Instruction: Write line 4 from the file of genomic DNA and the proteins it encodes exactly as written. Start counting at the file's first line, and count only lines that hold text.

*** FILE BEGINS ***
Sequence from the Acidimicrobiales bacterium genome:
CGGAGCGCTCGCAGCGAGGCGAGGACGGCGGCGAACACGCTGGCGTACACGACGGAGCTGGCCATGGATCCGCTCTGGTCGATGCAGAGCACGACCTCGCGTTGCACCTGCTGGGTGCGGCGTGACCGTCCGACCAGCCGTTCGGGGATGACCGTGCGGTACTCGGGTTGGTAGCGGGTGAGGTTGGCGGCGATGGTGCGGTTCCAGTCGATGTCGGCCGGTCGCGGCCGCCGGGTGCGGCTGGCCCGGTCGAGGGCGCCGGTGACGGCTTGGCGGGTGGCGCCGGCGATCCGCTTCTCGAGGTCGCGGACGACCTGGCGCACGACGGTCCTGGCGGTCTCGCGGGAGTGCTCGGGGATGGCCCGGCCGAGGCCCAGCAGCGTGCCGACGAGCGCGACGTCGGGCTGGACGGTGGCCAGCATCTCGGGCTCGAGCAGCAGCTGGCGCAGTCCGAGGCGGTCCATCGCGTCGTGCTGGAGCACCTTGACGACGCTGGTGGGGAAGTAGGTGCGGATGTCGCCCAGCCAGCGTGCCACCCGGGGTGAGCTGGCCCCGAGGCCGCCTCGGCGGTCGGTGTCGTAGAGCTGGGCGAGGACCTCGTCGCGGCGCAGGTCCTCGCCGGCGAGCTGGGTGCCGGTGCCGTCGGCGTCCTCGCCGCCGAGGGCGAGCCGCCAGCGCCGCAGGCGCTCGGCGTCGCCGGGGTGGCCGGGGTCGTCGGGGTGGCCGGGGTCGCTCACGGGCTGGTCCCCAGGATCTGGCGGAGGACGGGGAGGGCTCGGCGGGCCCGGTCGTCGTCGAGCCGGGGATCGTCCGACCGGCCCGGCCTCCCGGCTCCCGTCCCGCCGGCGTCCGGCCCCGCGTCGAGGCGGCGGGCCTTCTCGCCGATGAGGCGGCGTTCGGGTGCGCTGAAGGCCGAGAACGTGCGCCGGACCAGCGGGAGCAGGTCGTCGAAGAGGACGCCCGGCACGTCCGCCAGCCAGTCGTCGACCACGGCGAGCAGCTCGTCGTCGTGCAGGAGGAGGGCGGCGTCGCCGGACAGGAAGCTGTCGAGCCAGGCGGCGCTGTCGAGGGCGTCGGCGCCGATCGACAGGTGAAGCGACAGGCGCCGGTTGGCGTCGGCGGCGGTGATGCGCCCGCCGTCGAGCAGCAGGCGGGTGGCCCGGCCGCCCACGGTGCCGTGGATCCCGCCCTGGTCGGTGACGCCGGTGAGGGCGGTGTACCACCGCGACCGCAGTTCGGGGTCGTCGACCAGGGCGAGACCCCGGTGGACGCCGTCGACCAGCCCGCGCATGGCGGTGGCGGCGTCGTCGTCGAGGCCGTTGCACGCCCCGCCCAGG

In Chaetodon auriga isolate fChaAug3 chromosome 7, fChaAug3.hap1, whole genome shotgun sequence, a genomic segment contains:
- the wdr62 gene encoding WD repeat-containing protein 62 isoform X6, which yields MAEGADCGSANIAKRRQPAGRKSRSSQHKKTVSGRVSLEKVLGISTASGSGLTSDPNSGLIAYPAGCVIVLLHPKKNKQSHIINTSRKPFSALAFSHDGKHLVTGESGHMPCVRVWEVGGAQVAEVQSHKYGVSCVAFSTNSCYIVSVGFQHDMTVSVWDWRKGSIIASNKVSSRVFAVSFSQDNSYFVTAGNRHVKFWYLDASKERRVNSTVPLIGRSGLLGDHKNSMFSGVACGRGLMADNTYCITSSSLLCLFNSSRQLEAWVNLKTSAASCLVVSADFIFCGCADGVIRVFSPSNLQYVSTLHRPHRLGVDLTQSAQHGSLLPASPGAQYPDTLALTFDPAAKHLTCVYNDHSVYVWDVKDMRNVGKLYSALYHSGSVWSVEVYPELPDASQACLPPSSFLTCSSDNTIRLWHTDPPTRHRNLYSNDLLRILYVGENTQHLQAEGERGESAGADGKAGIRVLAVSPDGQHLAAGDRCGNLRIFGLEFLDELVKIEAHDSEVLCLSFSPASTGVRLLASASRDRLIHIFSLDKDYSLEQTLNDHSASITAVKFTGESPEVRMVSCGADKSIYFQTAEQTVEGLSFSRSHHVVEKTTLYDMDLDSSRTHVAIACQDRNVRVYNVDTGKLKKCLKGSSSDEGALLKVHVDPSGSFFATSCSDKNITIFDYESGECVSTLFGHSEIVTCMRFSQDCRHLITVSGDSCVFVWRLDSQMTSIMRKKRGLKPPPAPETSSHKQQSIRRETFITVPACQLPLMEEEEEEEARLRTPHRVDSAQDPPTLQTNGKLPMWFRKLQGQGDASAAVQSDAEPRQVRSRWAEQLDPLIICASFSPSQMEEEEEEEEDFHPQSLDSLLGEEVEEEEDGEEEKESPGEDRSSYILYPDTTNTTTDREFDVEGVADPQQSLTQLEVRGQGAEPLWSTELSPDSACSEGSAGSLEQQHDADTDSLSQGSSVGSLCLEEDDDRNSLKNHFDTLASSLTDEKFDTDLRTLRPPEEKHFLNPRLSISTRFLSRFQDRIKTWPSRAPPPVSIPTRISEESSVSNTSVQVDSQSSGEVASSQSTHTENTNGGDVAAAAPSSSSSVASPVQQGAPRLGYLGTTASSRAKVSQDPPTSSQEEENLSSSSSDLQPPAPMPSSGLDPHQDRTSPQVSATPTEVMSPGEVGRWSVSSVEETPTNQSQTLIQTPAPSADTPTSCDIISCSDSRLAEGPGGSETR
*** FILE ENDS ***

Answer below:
- the wdr62 gene encoding WD repeat-containing protein 62 isoform X6, which yields MAEGADCGSANIAKRRQPAGRKSRSSQHKKTVSGRVSLEKVLGISTASGSGLTSDPNSGLIAYPAGCVIVLLHPKKNKQSHIINTSRKPFSALAFSHDGKHLVTGESGHMPCVRVWEVGGAQVAEVQSHKYGVSCVAFSTNSCYIVSVGFQHDMTVSVWDWRKGSIIASNKVSSRVFAVSFSQDNSYFVTAGNRHVKFWYLDASKERRVNSTVPLIGRSGLLGDHKNSMFSGVACGRGLMADNTYCITSSSLLCLFNSSRQLEAWVNLKTSAASCLVVSADFIFCGCADGVIRVFSPSNLQYVSTLHRPHRLGVDLTQSAQHGSLLPASPGAQYPDTLALTFDPAAKHLTCVYNDHSVYVWDVKDMRNVGKLYSALYHSGSVWSVEVYPELPDASQACLPPSSFLTCSSDNTIRLWHTDPPTRHRNLYSNDLLRILYVGENTQHLQAEGERGESAGADGKAGIRVLAVSPDGQHLAAGDRCGNLRIFGLEFLDELVKIEAHDSEVLCLSFSPASTGVRLLASASRDRLIHIFSLDKDYSLEQTLNDHSASITAVKFTGESPEVRMVSCGADKSIYFQTAEQTVEGLSFSRSHHVVEKTTLYDMDLDSSRTHVAIACQDRNVRVYNVDTGKLKKCLKGSSSDEGALLKVHVDPSGSFFATSCSDKNITIFDYESGECVSTLFGHSEIVTCMRFSQDCRHLITVSGDSCVFVWRLDSQMTSIMRKKRGLKPPPAPETSSHKQQSIRRETFITVPACQLPLMEEEEEEEARLRTPHRVDSAQDPPTLQTNGKLPMWFRKLQGQGDASAAVQSDAEPRQVRSRWAEQLDPLIICASFSPSQMEEEEEEEEDFHPQSLDSLLGEEVEEEEDGEEEKESPGEDRSSYILYPDTTNTTTDREFDVEGVADPQQSLTQLEVRGQGAEPLWSTELSPDSACSEGSAGSLEQQHDADTDSLSQGSSVGSLCLEEDDDRNSLKNHFDTLASSLTDEKFDTDLRTLRPPEEKHFLNPRLSISTRFLSRFQDRIKTWPSRAPPPVSIPTRISEESSVSNTSVQVDSQSSGEVASSQSTHTENTNGGDVAAAAPSSSSSVASPVQQGAPRLGYLGTTASSRAKVSQDPPTSSQEEENLSSSSSDLQPPAPMPSSGLDPHQDRTSPQVSATPTEVMSPGEVGRWSVSSVEETPTNQSQTLIQTPAPSADTPTSCDIISCSDSRLAEGPGGSETR